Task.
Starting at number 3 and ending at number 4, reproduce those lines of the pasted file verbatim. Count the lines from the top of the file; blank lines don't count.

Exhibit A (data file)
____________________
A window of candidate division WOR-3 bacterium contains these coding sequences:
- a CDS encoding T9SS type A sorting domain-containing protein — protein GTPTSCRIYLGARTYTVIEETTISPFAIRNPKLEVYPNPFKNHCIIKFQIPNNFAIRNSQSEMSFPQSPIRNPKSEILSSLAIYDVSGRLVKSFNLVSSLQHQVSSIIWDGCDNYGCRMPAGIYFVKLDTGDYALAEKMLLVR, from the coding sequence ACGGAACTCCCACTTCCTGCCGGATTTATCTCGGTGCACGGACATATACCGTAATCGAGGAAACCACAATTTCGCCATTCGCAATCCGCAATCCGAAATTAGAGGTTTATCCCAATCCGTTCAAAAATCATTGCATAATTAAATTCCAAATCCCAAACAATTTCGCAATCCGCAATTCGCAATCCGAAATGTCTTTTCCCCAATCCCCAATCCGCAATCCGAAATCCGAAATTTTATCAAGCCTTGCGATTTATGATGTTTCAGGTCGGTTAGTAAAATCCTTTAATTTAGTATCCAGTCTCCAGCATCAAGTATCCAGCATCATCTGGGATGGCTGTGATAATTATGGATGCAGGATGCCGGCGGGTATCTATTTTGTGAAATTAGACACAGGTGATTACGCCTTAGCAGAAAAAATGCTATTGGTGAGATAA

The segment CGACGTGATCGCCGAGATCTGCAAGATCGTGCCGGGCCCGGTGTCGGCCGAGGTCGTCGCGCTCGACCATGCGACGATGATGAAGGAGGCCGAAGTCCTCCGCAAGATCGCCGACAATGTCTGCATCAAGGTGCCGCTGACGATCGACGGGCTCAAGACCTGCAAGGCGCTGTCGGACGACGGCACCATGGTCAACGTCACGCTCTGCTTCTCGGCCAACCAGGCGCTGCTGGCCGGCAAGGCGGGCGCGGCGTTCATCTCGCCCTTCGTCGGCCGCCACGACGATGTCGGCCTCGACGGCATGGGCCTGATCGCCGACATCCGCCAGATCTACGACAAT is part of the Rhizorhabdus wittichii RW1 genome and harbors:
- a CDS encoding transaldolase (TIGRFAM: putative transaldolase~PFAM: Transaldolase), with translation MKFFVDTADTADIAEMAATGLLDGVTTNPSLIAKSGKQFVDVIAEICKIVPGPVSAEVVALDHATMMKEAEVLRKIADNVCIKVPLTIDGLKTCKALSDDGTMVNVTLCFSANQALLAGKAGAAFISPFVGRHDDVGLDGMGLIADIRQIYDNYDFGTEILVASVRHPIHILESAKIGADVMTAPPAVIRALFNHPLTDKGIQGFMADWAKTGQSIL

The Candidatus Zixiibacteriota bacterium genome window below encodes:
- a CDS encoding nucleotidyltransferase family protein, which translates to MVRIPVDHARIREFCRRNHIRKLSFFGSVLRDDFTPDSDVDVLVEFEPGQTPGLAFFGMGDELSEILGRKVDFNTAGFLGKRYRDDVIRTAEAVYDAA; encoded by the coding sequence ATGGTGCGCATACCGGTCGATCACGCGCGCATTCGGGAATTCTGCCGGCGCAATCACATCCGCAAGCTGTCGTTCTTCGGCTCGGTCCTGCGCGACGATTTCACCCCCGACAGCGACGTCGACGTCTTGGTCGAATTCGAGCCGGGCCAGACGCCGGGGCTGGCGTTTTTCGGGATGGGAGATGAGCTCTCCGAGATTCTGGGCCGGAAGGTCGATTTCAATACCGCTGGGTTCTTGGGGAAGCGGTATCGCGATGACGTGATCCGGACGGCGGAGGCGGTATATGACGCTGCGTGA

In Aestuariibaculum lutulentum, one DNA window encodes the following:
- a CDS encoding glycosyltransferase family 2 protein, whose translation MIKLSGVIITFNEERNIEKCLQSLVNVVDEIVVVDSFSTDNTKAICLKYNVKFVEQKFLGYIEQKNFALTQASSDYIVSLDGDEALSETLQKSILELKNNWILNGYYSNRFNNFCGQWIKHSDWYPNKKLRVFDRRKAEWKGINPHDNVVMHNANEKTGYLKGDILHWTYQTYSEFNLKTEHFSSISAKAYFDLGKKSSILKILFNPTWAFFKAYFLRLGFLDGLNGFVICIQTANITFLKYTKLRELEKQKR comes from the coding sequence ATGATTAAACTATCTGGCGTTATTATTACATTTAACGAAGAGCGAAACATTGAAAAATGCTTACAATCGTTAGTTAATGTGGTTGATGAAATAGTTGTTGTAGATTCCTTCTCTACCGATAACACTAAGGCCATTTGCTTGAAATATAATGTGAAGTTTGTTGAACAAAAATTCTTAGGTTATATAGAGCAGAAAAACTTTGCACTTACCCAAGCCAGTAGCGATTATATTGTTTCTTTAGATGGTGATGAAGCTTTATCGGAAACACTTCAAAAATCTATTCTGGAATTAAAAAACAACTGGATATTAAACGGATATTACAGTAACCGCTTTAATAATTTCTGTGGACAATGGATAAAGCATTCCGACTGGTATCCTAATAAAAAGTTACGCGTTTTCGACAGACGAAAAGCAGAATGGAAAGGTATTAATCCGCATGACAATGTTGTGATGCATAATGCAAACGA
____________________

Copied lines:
The segment CGACGTGATCGCCGAGATCTGCAAGATCGTGCCGGGCCCGGTGTCGGCCGAGGTCGTCGCGCTCGACCATGCGACGATGATGAAGGAGGCCGAAGTCCTCCGCAAGATCGCCGACAATGTCTGCATCAAGGTGCCGCTGACGATCGACGGGCTCAAGACCTGCAAGGCGCTGTCGGACGACGGCACCATGGTCAACGTCACGCTCTGCTTCTCGGCCAACCAGGCGCTGCTGGCCGGCAAGGCGGGCGCGGCGTTCATCTCGCCCTTCGTCGGCCGCCACGACGATGTCGGCCTCGACGGCATGGGCCTGATCGCCGACATCCGCCAGATCTACGACAAT is part of the Rhizorhabdus wittichii RW1 genome and harbors:
- a CDS encoding transaldolase (TIGRFAM: putative transaldolase~PFAM: Transaldolase), with translation MKFFVDTADTADIAEMAATGLLDGVTTNPSLIAKSGKQFVDVIAEICKIVPGPVSAEVVALDHATMMKEAEVLRKIADNVCIKVPLTIDGLKTCKALSDDGTMVNVTLCFSANQALLAGKAGAAFISPFVGRHDDVGLDGMGLIADIRQIYDNYDFGTEILVASVRHPIHILESAKIGADVMTAPPAVIRALFNHPLTDKGIQGFMADWAKTGQSIL